Energy prices and US recessions

May 4, 2011

NOTE: Images in this archived article have been removed.

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The other day, I was arguing:

We are in an era where the availability of natural resources is not sufficient to support the wealth levels that the developed world has grown accustomed to, along with the speed of growth with which the developing world is trying to approach those same levels. So, this is represented by oil prices rising (along with food and other commodity prices more generally). But the effect of this is not to place a uniform drag on growth, because the global mind has not accepted this truth yet. Instead, the global economy keeps trying to grow in a way that is inconsistent with the resource constraints, and then some part of the system tears and gives way.

So, in 2007/2008 the sector that gave way was the American subprime consumer, along with a significant chunk of the financial system that was predicated on the idea that poor Americans could continue to take on more and more debt indefinitely. Instead, rising gas and food prices eventually destabilized the finances of that sector of consumers, they started to default, then their lenders started to default, financial contagion set in, and the situation was only stabilized with massive extraordinary interventions by sovereign governments. That worked, but left a lot of the sovereigns in significantly weaker condition than before.

Now poor Americans borrowing more and more to bid house prices higher and higher was always an unsustainable trend that was going to end in tears one way or another. But the timing was likely determined by the oil/food price shock that ended in 2008.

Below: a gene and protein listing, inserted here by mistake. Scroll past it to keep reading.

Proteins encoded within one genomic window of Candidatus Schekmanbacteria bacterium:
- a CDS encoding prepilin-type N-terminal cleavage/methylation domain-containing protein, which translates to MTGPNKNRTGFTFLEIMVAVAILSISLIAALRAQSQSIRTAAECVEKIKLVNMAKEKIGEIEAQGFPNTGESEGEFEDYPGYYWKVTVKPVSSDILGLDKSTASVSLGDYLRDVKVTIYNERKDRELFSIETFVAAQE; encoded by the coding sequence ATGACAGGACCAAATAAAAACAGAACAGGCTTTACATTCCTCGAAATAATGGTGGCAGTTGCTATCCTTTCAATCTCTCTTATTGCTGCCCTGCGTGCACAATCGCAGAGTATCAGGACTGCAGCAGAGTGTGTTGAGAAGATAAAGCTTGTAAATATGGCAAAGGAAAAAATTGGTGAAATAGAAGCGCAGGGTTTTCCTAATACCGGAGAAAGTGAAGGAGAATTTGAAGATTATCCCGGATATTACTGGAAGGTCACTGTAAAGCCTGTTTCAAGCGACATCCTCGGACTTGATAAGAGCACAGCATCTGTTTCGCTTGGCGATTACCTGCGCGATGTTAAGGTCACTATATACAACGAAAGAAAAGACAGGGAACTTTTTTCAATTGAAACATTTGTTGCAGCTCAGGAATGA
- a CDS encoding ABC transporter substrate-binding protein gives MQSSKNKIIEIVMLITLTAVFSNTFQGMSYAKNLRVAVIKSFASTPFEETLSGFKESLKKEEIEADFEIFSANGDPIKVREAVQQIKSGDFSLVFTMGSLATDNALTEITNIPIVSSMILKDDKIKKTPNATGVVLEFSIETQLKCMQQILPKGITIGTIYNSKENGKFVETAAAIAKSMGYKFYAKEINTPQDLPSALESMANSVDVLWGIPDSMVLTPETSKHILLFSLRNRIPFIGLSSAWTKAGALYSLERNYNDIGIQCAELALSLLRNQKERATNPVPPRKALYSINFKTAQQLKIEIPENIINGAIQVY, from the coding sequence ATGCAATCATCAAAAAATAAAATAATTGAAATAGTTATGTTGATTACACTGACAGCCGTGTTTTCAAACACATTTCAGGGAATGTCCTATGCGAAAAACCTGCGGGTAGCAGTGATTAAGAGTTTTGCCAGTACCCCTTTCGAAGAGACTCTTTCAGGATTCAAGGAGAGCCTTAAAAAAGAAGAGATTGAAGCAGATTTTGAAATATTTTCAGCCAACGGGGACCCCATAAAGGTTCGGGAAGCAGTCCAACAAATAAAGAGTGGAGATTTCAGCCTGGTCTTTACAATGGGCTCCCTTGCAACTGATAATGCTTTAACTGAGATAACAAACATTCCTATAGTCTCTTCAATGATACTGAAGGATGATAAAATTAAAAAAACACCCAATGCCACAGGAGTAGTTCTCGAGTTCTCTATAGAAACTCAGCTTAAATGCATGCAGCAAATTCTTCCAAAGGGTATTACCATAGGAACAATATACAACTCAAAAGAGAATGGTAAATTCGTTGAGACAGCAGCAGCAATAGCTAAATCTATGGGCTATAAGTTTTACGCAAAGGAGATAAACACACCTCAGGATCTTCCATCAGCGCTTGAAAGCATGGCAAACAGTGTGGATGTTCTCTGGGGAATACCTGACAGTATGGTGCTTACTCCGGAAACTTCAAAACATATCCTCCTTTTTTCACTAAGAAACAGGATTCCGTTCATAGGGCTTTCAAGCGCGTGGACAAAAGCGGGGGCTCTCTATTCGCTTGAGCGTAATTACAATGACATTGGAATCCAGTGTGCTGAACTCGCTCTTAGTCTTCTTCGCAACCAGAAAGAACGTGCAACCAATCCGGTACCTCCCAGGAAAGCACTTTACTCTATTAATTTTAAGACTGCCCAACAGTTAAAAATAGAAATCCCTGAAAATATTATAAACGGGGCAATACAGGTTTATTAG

So now, just three years later, here we are again with oil and food prices rising fast, and the question in my mind is this: what part of the global fabric tears next? And when?

Some readers were skeptical, with commenter Nick G saying:

“rising gas and food prices eventually destabilized the finances of that sector of consumers, they started to default, then their lenders started to default”

I’ve seen this said often on TOD, but I’ve seen no proof of it. As best I can tell, the housing bubble simply reached an unsustainable level and popped pretty much of it’s own accord – at a certain point 1) it was not possible to find a “greater fool” to buy empty spec houses and 2) ARM resets revealed that home buyers could not afford their loans, regardless of minor changes in their gas and food expenses.

That inspired me to look for a more systematic way to illustrate the relationship between energy prices and US recessions.  I’m focussing on the US because it has a large economy and the records go back for a long time.  (Well, it probably has to do with me living here too).  I used the standard NBER recession dates.  For energy prices, after some poking around, I settled on using data from FRED for the “Producer Price Index for Fuels and Related Products and Power (PPIENG)”.  You might wonder why I didn’t use something more obvious like oil prices, and the reason is that I couldn’t find a monthly oil price series that goes back before the 1970s.  The PPIENG series goes back to 1926, and is monthly, allowing us some decent time resolution while looking at a larger sample of recessions.

Then for each recession, I took the PPIENG from 24 months prior to the onset of the recession up to the end of the recession (they vary considerably in length).  I rescaled it to be 100 at the onset of recession.

If we look at all the data together, it’s rather confusing:

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(The recessions are labelled by the year in which they began).